Schaun: I decided to incorporate film in my Black Bouquet series because I wanted the most honest representation of what was in front of me. I wanted to take my time and study my subject the way a painter might. That takes patience and connection. The only way to slow down that process is to give myself to film. Because of the limited exposures, I must be even more intentional about what I want to say with this image. How does it to feel? How does the subject feel in this very vulnerable moment that will be frozen? Are they excited? Nervous? Relaxed? Joyful? ….am I?
FPP: For this series and in general, do you prefer to develop your film photography at home, or send it out to a lab?
Schaun: I’m doing a bit of both, I’m taking the time to develop the ones I feel strongly about and sending the rest out to a lab because my schedule doesn’t have the capacity for my personal projects now. I’d love to have my dream darkroom one day. A sanctuary.
FPP: I was excited to hear you are heading into your third year as Photography Instructor for A Looking Glass Project, a youth program providing photography education in partnership with the Youth Arts Institute via the James E. Lewis Museum of Art in concert with Morgan State University’s Visual Arts Program, where you instruct your students in digital and film photography. Tell us a bit about this program in general, and how the students react to the planning and intentional aspects of shooting film.
Schaun: A Looking Glass Project was a program I developed to get the young people in my personal community interested in visual arts and travel. As we grew, I had the opportunity to partner with the Youth Arts Institute and the experience was exactly what I was looking for. Students enthusiastic about growing artistically but also personally. Most of them have returned each year or aged out and returned just to check on us and give thanks. I think that’s beautiful.
FPP: What do you hope they will take away from the course?
Schaun: I’d like for them to walk away with an added perspective, excitement about how they see the world, to acknowledge that their own perspective matters and experiment. I want them to be intentional and pay closer attention to the things around them as they add to our collective human experience archive. And of course, have fun doing it.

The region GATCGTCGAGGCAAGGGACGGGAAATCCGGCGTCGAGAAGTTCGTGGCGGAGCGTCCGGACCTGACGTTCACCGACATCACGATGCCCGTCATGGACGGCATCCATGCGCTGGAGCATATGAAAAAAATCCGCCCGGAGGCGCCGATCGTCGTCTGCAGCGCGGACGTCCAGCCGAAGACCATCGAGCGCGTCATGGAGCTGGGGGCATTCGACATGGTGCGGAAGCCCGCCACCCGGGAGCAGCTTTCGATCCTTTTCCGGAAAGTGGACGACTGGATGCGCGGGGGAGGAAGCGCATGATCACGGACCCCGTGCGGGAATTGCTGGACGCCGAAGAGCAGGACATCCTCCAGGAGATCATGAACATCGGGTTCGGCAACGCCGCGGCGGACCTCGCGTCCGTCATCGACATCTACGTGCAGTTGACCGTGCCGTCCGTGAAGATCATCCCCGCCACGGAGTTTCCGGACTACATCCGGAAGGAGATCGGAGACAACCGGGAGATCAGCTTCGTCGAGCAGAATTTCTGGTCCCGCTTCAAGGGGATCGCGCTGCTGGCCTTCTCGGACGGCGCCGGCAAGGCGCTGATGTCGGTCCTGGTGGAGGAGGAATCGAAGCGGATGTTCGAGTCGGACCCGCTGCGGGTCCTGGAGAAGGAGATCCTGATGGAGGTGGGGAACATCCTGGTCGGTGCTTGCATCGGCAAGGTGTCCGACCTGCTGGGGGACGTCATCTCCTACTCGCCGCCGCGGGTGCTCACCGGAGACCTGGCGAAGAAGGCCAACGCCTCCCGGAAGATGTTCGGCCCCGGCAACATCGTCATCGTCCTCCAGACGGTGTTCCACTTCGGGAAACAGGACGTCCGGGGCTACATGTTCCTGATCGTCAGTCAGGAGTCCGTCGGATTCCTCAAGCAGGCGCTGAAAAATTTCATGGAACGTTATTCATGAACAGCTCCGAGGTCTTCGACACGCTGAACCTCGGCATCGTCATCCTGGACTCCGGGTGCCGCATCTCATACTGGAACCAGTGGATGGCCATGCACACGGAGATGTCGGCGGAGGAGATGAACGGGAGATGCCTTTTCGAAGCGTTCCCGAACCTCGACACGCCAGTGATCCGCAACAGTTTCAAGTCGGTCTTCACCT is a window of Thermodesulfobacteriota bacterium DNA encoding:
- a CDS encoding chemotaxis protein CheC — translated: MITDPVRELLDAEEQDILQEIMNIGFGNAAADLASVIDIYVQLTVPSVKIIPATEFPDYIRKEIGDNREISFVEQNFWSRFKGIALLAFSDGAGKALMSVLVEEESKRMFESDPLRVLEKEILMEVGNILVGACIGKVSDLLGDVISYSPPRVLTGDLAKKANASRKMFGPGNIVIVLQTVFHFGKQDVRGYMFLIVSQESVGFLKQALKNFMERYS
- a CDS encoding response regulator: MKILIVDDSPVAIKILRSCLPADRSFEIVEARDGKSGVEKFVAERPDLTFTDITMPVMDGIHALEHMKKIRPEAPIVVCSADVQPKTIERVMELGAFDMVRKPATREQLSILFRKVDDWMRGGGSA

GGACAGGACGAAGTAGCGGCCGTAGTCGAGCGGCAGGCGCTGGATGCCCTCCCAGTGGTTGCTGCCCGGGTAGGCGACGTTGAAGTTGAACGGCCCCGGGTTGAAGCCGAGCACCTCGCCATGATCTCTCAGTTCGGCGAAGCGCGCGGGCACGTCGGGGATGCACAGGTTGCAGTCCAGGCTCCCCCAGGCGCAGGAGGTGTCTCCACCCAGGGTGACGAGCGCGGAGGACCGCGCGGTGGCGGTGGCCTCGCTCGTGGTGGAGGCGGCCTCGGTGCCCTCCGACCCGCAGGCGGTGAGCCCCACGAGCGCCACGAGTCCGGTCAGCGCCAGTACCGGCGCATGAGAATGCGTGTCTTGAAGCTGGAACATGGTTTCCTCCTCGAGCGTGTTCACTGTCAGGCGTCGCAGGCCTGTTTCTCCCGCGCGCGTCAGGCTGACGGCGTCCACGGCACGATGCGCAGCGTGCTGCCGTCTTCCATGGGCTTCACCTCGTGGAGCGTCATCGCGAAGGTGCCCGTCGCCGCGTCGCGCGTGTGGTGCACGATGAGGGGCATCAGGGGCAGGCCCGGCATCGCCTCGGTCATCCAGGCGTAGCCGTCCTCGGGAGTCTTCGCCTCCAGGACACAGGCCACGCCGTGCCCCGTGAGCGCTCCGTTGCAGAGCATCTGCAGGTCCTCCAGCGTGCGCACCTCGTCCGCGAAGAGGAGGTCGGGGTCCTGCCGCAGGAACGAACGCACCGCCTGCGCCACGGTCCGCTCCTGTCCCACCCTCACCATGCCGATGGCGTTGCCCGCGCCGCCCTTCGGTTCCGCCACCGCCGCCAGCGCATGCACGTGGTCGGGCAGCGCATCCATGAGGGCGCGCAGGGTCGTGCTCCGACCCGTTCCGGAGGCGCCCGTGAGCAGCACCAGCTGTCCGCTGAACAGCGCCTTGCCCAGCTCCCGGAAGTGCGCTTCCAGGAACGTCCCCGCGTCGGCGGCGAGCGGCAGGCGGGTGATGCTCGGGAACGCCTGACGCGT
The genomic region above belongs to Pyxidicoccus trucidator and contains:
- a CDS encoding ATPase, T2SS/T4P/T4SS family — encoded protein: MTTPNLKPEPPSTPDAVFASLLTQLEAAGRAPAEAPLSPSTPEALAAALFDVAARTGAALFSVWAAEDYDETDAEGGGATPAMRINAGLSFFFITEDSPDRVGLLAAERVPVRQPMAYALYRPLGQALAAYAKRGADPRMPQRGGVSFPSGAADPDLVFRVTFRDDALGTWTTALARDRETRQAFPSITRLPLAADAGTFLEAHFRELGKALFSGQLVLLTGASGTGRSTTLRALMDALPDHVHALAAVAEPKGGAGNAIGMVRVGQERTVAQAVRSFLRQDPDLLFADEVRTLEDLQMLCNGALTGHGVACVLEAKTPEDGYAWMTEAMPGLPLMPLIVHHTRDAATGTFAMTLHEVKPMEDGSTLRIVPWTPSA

FPP: Let’s talk about your filmmaking. Are you shooting motion picture film, and are you currently working on any projects?
Schaun: I’ve worked on a few personal projects, but they aren’t ready to be released into the world yet. I’m incorporating some Agfa Super 8 footage and using Kodak 500T. I’m also experimenting with different looks. I’ve had the honor of working on some productions of different size and working alongside some of the best cinematographers and a beautiful community of filmmakers from all over the world.
FPP: Thanks so much for your time, Schaun! This is the spot where I ask you to shamelessly promote your current or upcoming projects, exhibitions, future plans or other items of interest. What should we keep an eye out for?
Schaun: I am working on a couple of books, and I’d love for everyone to be able to support it and get a copy of their own. I also have a couple of new projects I’m working on involving large format photography and an exhibition coming up next year with the NARS Foundation.
FPP: To find out more about Schaun’s current and upcoming projects visit her website Schaun Champion, follow her on Instagram @schaunchampion, tweet at her on or send her an email at firstname.lastname@example.org
Schaun Champion is an award-winning artist-photographer, filmmaker and instructor specializing in natural light portraiture, fine art and cultural documentary work. Her photographs can be found in private collections, galleries, and museums around the world. She currently lives in Baltimore, MD.